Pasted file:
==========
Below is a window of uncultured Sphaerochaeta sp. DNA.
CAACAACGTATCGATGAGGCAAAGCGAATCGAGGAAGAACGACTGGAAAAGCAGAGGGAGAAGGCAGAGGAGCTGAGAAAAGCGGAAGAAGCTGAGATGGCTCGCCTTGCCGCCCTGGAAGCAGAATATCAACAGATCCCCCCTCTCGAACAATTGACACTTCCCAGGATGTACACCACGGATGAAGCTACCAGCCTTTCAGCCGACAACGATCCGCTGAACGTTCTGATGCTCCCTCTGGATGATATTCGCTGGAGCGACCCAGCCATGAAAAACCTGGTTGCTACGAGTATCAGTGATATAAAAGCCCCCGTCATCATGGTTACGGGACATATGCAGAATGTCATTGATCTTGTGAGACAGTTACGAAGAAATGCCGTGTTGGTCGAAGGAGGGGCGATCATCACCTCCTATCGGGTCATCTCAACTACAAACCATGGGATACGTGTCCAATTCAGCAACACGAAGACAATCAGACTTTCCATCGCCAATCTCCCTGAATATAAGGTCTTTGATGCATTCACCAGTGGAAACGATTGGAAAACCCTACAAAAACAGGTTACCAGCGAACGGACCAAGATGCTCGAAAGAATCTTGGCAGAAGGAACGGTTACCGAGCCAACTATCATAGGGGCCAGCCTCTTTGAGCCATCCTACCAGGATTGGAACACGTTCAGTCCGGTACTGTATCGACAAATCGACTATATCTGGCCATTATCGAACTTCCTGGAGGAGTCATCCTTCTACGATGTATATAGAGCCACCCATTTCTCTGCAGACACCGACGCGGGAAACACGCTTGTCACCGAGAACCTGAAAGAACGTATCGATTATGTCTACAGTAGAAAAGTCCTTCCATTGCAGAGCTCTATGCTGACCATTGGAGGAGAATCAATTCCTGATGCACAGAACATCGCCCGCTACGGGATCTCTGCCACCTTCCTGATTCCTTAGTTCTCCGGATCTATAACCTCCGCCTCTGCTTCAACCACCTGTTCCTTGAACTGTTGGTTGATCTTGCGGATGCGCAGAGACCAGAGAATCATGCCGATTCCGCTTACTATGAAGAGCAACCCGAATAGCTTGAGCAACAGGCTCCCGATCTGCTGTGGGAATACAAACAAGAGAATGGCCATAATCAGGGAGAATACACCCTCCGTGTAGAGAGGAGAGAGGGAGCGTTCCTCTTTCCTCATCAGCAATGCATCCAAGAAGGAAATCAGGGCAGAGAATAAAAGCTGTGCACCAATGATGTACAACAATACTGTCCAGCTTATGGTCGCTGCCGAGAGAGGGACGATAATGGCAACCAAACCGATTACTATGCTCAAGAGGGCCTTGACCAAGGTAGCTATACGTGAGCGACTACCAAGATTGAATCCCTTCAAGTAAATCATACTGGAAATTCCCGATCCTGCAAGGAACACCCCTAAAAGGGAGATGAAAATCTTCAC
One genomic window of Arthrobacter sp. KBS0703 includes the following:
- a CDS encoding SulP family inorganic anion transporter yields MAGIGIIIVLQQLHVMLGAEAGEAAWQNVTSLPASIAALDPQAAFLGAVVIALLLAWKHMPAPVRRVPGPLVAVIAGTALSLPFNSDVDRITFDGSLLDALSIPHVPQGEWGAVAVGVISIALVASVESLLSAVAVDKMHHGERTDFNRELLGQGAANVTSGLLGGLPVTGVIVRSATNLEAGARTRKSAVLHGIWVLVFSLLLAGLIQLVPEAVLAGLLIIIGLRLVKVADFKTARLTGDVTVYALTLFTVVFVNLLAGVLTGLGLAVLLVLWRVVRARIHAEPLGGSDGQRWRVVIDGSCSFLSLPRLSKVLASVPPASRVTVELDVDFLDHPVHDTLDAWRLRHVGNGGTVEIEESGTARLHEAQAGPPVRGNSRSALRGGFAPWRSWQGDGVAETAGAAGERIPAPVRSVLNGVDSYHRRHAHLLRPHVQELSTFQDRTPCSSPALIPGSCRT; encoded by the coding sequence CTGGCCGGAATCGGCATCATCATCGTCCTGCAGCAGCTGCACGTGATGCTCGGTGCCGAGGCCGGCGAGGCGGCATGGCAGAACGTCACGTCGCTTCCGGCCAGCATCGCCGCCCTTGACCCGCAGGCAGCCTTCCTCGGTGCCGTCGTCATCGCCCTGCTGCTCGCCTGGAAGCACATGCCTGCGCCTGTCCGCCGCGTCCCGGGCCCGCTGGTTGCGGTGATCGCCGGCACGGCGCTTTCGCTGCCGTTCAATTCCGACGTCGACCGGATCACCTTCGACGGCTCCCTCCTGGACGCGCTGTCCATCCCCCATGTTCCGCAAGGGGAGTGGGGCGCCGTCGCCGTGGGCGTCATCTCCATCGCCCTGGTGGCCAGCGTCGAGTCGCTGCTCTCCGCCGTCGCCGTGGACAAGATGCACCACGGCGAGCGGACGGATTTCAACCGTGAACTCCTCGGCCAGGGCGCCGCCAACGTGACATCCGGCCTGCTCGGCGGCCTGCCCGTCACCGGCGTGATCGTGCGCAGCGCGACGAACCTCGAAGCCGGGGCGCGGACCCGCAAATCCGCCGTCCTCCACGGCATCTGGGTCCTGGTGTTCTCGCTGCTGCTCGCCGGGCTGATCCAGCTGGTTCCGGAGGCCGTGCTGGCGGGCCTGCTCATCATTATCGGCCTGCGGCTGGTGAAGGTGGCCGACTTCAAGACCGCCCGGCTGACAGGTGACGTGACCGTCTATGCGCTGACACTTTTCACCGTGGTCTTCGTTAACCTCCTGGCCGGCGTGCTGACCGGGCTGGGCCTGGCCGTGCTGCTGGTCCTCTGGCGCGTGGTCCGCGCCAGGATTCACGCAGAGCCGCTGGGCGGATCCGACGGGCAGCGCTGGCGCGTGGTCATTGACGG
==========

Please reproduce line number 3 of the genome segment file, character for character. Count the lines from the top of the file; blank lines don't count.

One genomic window of Arthrobacter sp. KBS0703 includes the following: